“It was a great match and I got better as it went on. I am feeling sharp. I am feeling great now and I am looking forward to the quarter finals of a Masters 1000. I have nothing to lose”, said Goffin.

 

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Roger Federer Crashes Out Of Cincinnati Masters

The seven-time champion has suffered a blow to his preparations for the US Open.

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World No.3 Roger Federer has been knocked out of the Western and Southern Open in Cincinnati after falling in straight sets to Russia’s Andrey Rublev.

 

The 20-time grand slam champion struggled to find his range as he was overwhelmed by his fearless opponent during the 6-3, 6-4, loss. Despite the huge disparity in experience between the two, 21-year-old Rublev managed to dominate the majority of rallies with the help of some heavy hitting. Producing 17 winners to six unforced errors, compared to Federer’s tally of 19 and 20.

“I respect him a lot, I respect all the top players a lot, but today when I was going to court I was going there to win.” Rublev said during an interview with Amazon Prime.
“I was not going (to the match) to enjoy. I was going to fight, try to win and do my best.”

Rublev’s shock win saw the underdog outdo the Swiss maestro in almost every area of the match. Winning the most first serves (85% to 63%), second serves (57% to 63) and a bigger majority of points at the net (5/6 to 7/19). Breaking him twice in the opening set and once in the second. The Russian, who is 70th in the world, is the lowest ranked player to defeat Federer on the tour since Thanassi Kokkinakis at the 2018 Miami Open.

The loss leaves a mark on Federer’s impressive record in Cincinnati, which he has won a record seven times. It is the first time he has failed to reach the quarter-final stage since losing to Ivo Karlovic in the third round back in 2008.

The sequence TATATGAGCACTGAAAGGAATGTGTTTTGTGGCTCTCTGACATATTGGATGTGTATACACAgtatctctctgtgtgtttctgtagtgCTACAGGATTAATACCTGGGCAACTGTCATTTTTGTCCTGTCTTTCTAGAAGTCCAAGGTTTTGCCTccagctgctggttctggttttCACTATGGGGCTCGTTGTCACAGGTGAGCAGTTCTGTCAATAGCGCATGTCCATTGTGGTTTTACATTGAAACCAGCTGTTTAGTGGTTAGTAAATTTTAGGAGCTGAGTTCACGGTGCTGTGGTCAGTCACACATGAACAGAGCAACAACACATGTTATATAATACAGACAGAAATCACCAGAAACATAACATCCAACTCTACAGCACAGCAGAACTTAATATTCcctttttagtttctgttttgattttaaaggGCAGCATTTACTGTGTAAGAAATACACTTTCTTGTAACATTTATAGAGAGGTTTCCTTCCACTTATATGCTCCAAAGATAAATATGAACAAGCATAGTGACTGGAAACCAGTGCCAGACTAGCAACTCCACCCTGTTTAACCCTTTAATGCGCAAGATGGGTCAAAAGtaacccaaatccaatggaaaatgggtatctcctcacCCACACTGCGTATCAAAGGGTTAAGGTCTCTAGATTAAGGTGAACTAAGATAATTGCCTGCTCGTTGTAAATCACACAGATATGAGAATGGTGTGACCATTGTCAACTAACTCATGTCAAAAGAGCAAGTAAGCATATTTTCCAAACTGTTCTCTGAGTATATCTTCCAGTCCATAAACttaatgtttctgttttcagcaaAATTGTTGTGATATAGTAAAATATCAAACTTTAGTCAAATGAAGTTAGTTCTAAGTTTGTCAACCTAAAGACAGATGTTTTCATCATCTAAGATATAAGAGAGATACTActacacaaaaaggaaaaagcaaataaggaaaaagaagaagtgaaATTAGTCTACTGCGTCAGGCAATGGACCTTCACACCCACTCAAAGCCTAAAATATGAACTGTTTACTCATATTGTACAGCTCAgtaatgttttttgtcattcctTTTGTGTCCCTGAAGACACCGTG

“He was playing well. I was maybe struggling especially on the offensive, because overall I didn’t think I was feeling the ball badly.” Federer reflected during his press conference. “It’s just, you know, sort of fast-court conditions and when you sometimes then can’t rely on that serve to go or on the one-two punch, which I didn’t think was excellent today from my side, you need an opponent that maybe lets you get by some tougher moments, but he didn’t do that.”
“He was super clean. Defense, offense, serving well. Didn’t give me anything. He was everywhere. So it was tough for me, but excellent match by him. I was impressed.”

Rublev now has a meeting with compatriot Daniil Medvedev in what will be his first quarter-final at Masters level. Medvedev has reached the final of tournaments in Washington and at the Rogers Cup since Wimbledon. He is yet to drop a set this week and brushed aside Jan-Lennard Struff 6-2, 6-1, in his third round match.

“It’s going to be an interesting match for Russia.” Rublev previewed. “It will be a tough match for me because the way he plays. Nobody likes to play him.”
“I lost to him in a Challenger a few years ago, so it’s going to be interesting tomorrow.” He added.

The latest victory is only Rublev’s second over a top five player in his career. His first was against Dominic Thiem at the German Open last month.